We love the hustle-bustle of London, but even the most dedicated urbanites need to escape to somewhere a little more, well, serene. Our capital city has always boasted an impressive array of green spaces providing just this, so it’s been a pleasant surprise to discover, amidst the cranes and construction, that the rapidly regenerating Kings Cross area is no exception.
Here are a few of it’s hidden corners unearthed for your ambling pleasure:
King’s Cross Pond Club
Part art installation, part leisure project, this is the UK’s first ever man-made fresh water public bathing pond.‘Of Soil and Water’ is part of the Kings Cross Art Programme, which aims to establish the area as an international arts destination. For those inclined to try an al fresco dip, the pond is reassuringly chemical free; the water is purified through a natural process using wetland and submerged water plants that act as eco-friendly organic filters. Find out more here
Lewis Cubitt Park
Designed by the creative architects behind Granary Square with its choreographed fountains, this park is a simple and relaxing green space thoughtfully divided into more intimate areas by mounded lawns and some beautiful planting. It’s a great little haven to pause from long desk-based days and catch the last rays of summer.
Stretching stoically from Limehouse in the East to Paddington in the West, the nine mile long Regent’s Canal dates back to 1820. Having at one stage narrowly escaped being turned into a railway, today it offers peaceful tow-paths, boating, cycling and a unique perspective on some of London’s most culturally interesting areas. The astroturfed steps leading down from Granary Square have been adopted by laptop-laden types as a canal front workspace. Steeped in history and with a good dose of nature thrown in, it’s easy to see why this setting would get the creative juices flowing.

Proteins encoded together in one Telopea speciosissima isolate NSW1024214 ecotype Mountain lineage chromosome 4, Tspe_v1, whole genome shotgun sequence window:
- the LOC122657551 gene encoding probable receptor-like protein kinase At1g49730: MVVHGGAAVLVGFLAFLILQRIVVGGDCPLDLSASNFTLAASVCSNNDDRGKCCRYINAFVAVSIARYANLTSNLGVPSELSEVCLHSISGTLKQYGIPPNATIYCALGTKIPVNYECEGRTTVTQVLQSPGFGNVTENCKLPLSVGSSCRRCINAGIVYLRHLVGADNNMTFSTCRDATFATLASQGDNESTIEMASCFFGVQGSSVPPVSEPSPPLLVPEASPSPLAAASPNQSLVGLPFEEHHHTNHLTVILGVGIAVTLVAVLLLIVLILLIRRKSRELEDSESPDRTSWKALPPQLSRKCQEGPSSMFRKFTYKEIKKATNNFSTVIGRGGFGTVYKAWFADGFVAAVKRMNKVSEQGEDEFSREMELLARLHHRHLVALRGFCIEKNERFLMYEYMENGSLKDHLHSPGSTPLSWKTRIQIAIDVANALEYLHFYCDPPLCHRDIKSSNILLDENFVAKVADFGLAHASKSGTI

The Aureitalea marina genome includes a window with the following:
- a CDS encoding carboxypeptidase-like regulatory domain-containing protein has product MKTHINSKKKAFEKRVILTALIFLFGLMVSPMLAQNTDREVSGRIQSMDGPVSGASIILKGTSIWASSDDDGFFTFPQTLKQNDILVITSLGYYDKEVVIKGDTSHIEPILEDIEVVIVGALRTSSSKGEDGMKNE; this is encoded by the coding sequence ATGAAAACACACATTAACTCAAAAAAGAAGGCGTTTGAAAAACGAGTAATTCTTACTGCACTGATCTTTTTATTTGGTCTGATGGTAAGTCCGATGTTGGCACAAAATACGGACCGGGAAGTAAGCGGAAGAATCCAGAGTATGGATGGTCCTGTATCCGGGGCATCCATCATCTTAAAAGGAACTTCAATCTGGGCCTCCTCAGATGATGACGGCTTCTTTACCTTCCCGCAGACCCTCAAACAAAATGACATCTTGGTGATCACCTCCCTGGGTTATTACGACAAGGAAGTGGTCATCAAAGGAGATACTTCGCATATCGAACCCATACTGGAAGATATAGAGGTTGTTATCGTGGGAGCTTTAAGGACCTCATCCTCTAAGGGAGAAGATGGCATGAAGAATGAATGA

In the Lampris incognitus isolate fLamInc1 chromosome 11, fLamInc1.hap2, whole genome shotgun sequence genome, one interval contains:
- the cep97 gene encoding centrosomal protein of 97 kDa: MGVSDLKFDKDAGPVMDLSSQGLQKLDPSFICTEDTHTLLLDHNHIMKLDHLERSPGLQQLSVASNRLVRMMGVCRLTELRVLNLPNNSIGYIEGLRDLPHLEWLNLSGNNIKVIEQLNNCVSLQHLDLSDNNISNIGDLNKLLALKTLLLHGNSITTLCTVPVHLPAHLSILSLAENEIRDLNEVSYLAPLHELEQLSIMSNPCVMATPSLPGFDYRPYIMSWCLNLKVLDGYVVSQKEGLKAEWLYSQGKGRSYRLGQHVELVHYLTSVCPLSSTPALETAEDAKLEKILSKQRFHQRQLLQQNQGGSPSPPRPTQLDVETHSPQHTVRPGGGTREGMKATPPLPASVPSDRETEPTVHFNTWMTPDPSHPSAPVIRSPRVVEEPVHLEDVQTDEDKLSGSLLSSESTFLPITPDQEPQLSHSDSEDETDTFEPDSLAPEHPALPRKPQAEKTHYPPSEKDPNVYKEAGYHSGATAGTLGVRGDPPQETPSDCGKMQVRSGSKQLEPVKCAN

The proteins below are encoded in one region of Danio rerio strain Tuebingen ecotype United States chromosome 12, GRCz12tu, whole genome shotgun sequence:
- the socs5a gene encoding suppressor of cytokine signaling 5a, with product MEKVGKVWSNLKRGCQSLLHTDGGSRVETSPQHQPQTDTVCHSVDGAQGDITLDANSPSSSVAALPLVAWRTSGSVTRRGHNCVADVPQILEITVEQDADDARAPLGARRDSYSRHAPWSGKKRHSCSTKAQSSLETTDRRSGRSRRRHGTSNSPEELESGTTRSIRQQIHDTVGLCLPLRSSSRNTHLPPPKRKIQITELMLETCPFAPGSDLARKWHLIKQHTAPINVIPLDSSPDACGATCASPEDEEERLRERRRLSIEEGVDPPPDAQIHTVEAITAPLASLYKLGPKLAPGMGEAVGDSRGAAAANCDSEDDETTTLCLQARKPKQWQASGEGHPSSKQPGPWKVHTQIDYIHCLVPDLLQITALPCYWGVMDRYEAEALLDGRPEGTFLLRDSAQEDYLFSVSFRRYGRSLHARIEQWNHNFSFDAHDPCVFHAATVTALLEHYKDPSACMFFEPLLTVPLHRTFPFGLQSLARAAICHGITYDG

Camley Street Natural Park
Right on the banks of the Regent’s Canal and only a five-minute walk from the station, this compact two-acre park is run by the London Wildlife Trust. Despite it’s diminutive size, it’s packed full of wildlife. Bats, butterflies and a whole host of unusual vegetation provide a pocket-sized escape from the rat race.
As Kings Cross undergoes its renaissance, it’s encouraging to see green, cultural and historical spaces being created and preserved as part of the process, making sure visitors, workers and residents have ample places to take some time out and relax. So, happy exploring, and if your wanderings happen to take you through Pancras Square feel free to pop in and put your feet up over a cuppa at our newly opened Drake & Morgan at Kings Cross (wildlife not included).